The Dry Eye Zone

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ABSTRACT: Alterations in Tear Biochemistry Associated with Postanesthetic Chronic Dry Eye Syndrome.


Biochemistry (Mosc). 2016 Dec;81(12):1549-1557. doi: 10.1134/S0006297916120166.
Zernii EY1, Golovastova MO, Baksheeva VE, Kabanova EI, Ishutina IE, Gancharova OS, Gusev AE, Savchenko MS, Loboda AP, Sotnikova LF, Zamyatnin AA Jr, Philippov PP, Senin II.

Abstract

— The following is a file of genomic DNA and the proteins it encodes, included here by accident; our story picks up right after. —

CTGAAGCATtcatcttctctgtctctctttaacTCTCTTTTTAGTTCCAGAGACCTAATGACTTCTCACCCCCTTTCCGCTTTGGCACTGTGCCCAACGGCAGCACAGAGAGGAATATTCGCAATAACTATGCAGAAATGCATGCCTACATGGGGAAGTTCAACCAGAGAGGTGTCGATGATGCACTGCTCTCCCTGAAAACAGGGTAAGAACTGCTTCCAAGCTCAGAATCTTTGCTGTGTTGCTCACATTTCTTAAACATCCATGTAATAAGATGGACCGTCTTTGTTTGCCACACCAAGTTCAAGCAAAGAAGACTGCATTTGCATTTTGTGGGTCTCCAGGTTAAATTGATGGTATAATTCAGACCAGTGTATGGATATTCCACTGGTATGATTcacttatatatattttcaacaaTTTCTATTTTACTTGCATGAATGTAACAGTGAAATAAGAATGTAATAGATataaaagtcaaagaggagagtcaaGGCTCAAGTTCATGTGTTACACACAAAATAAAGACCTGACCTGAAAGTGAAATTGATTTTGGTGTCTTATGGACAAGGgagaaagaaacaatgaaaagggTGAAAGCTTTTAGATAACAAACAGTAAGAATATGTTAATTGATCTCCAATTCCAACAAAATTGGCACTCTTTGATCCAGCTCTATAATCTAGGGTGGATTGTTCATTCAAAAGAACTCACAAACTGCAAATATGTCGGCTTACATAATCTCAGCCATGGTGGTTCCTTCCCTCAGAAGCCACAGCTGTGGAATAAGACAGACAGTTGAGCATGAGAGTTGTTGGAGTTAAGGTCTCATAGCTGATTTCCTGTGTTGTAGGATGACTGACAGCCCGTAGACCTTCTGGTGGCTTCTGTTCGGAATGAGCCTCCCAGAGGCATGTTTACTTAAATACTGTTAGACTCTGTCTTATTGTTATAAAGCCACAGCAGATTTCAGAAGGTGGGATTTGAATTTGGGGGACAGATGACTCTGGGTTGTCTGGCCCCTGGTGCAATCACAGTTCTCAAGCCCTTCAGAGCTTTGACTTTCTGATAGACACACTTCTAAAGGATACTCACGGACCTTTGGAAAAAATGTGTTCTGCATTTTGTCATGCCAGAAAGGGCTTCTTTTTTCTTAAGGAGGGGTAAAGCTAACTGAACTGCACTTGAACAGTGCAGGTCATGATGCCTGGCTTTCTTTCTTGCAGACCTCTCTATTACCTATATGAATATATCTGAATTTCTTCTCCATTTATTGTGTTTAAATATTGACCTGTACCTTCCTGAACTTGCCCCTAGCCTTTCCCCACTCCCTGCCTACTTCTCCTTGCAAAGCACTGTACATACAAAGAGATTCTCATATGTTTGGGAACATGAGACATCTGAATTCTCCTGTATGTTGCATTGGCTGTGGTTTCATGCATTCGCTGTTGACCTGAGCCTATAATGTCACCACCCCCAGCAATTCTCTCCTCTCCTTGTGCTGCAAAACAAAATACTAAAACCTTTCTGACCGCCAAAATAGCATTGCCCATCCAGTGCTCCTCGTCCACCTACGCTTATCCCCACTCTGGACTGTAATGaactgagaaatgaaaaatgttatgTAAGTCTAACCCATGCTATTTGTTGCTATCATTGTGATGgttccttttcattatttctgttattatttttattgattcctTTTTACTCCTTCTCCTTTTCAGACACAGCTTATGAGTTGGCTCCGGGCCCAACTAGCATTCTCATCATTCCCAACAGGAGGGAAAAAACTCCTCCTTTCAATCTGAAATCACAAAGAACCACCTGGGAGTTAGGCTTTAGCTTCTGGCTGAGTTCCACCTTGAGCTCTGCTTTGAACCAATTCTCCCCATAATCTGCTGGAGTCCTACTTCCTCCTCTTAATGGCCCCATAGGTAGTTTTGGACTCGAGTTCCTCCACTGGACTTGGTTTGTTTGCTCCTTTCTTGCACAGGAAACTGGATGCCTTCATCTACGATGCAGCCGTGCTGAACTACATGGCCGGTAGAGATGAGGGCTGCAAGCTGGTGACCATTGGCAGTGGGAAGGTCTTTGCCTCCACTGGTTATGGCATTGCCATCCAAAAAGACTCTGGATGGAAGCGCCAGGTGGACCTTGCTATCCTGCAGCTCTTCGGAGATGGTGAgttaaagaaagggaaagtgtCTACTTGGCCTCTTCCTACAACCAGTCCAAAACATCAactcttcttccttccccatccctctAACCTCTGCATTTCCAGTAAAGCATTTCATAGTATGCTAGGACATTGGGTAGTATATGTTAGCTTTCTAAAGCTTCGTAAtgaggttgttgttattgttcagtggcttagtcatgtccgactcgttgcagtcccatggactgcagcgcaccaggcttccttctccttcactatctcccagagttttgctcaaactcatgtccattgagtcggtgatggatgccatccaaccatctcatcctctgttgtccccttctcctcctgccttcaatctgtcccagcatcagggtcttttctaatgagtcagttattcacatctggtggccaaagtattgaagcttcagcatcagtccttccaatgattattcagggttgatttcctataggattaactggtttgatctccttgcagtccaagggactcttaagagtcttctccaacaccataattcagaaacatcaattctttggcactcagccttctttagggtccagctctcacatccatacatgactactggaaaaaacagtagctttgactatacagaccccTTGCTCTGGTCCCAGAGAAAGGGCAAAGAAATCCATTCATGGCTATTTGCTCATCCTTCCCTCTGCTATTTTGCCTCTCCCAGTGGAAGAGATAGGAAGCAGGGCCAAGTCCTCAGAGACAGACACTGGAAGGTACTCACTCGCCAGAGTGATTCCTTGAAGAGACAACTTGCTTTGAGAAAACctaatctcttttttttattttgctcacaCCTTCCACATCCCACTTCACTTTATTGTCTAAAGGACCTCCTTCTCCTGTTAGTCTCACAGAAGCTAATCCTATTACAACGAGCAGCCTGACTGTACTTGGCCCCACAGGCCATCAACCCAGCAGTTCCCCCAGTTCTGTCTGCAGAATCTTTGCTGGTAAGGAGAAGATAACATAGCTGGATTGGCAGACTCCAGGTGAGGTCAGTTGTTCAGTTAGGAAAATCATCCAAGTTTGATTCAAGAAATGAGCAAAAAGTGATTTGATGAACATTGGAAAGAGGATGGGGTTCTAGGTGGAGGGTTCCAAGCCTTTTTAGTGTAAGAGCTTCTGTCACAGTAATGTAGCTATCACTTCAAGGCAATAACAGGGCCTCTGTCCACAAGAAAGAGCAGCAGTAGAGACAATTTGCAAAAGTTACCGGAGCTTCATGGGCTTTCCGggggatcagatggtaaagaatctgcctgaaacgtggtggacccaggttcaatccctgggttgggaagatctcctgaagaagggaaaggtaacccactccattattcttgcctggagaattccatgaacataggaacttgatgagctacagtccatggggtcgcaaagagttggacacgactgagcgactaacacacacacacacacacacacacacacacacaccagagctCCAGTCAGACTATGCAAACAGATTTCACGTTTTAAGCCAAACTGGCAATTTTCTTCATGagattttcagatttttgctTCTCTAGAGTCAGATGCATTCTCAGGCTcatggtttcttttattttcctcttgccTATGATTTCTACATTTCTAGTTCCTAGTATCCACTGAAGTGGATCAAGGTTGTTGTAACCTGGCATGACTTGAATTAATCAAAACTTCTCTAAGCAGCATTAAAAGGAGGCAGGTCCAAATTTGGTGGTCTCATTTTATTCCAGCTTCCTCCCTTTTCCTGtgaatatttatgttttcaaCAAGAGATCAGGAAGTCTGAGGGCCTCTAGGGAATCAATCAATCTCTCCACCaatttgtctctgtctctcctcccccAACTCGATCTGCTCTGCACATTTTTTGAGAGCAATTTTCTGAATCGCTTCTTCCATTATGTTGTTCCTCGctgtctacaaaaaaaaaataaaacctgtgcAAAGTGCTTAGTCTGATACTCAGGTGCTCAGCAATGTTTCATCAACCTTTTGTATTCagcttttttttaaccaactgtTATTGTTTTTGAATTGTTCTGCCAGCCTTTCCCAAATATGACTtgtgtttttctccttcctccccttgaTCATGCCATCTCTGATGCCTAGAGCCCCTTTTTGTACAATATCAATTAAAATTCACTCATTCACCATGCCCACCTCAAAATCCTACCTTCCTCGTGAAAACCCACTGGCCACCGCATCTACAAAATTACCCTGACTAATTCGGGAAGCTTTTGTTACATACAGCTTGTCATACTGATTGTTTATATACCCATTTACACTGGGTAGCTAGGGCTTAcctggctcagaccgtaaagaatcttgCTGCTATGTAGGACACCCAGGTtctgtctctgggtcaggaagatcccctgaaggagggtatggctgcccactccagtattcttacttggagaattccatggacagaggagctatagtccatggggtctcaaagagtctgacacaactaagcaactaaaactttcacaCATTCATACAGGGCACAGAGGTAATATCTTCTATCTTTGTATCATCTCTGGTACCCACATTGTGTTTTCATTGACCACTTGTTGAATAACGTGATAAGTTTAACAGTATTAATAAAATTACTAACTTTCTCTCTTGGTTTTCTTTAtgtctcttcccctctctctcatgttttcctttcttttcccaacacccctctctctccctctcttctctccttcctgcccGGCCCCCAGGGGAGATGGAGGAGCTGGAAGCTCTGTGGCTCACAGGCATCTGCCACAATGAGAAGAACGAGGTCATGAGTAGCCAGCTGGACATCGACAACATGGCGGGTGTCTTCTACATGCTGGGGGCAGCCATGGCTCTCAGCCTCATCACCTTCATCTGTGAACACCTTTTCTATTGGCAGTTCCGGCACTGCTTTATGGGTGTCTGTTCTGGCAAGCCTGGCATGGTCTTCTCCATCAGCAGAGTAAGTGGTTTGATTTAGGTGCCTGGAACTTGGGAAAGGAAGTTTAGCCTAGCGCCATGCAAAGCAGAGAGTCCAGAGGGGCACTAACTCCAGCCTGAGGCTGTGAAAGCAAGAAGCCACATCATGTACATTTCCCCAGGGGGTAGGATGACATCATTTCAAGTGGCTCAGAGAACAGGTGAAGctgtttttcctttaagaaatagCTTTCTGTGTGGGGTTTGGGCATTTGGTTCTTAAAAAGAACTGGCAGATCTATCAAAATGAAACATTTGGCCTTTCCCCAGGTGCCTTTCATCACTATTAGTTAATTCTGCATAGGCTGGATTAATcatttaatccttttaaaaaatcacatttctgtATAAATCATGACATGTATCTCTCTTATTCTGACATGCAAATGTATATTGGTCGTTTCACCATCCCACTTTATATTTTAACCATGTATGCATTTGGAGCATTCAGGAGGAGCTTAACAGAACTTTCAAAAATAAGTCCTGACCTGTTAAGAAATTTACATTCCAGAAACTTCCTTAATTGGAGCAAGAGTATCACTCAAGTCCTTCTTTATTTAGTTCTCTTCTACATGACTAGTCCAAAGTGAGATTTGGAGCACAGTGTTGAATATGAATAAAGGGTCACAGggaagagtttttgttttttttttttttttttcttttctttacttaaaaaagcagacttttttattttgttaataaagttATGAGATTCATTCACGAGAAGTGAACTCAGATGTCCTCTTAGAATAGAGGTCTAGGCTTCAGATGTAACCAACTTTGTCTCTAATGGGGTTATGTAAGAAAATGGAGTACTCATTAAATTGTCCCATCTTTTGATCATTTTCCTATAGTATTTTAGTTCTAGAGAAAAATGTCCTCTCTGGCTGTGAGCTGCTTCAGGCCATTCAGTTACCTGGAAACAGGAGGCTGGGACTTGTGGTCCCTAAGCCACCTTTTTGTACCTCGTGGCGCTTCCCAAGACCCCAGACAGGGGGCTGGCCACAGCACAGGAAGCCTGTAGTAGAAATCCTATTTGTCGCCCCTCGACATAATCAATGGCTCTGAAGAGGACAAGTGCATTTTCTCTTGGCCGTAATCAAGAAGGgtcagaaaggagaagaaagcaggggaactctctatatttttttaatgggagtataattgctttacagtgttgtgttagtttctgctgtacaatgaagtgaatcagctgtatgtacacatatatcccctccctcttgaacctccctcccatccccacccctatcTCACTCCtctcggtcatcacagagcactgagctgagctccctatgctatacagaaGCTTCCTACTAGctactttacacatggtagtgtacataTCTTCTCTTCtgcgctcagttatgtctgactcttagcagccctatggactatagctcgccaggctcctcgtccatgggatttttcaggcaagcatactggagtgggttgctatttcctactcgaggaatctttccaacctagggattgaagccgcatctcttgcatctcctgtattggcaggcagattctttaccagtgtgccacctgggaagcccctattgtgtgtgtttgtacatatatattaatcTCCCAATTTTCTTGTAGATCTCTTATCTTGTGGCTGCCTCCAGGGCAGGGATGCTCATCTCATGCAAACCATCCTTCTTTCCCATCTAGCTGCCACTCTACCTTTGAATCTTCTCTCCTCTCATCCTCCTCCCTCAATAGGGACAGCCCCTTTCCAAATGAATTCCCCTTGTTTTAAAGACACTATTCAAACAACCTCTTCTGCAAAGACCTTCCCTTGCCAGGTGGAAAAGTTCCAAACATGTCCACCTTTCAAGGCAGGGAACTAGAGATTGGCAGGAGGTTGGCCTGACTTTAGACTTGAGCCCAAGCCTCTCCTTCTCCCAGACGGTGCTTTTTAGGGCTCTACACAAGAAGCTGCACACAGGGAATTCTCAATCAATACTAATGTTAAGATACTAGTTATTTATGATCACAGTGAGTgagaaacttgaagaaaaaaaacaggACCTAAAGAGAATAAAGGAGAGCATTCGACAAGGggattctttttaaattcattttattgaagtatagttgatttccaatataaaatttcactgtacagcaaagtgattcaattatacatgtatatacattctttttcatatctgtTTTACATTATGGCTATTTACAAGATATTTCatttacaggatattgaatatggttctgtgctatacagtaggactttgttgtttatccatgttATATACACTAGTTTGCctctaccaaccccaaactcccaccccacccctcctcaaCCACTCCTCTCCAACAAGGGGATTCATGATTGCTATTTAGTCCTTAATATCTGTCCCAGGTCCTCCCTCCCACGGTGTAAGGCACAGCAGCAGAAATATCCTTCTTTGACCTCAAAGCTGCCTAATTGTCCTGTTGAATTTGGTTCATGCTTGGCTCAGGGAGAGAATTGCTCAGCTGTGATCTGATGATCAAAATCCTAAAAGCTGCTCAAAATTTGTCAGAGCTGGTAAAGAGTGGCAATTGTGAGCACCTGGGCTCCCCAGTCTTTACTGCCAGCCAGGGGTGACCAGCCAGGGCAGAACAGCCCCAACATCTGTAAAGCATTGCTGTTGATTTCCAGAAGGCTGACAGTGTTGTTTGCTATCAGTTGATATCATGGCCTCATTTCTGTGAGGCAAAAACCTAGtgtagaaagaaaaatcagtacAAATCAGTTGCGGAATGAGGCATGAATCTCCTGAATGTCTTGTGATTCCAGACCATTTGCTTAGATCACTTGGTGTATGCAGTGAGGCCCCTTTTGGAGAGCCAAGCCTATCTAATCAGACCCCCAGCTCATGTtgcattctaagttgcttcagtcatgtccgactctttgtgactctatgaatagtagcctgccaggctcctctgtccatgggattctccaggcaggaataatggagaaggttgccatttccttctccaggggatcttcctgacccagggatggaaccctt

Perioperative dry eye syndrome (DES) is a common ocular complication of long-term general anesthesia. Chronic DES can lead to permanent damage to the cornea and disturbance of visual function, up to total loss of vision. Here, a relationship between the duration of general anesthesia and the risk of chronic DES in patients was demonstrated. Using an experimental model of perioperative corneal abrasions in rabbits, it was found that introduction of animals to 3-h general anesthesia resulted in clinically significant chronic damage to the cornea in 50% of cases. The development of the complication was not associated with irreversible or long-term impairment of tear secretion, but it was accompanied by a decrease in tear film stability and growth of the total protein content as well as decrease in total antioxidant activity of the tear induced by low molecular weight antioxidants. In addition, anesthesia-induced changes in activity of tear antioxidant enzymes including superoxide dismutase and enzymes providing homeostasis of reduced glutathione (glutathione peroxidase, glutathione-S-transferase, glutathione reductase) were observed. All these alterations were protracted (up to 1-2 weeks) and therefore might account for transition of the perioperative DES into the chronic form. These findings can be useful in the development of novel approaches for the prevention and treatment of chronic forms of DES in the postanesthetic period.
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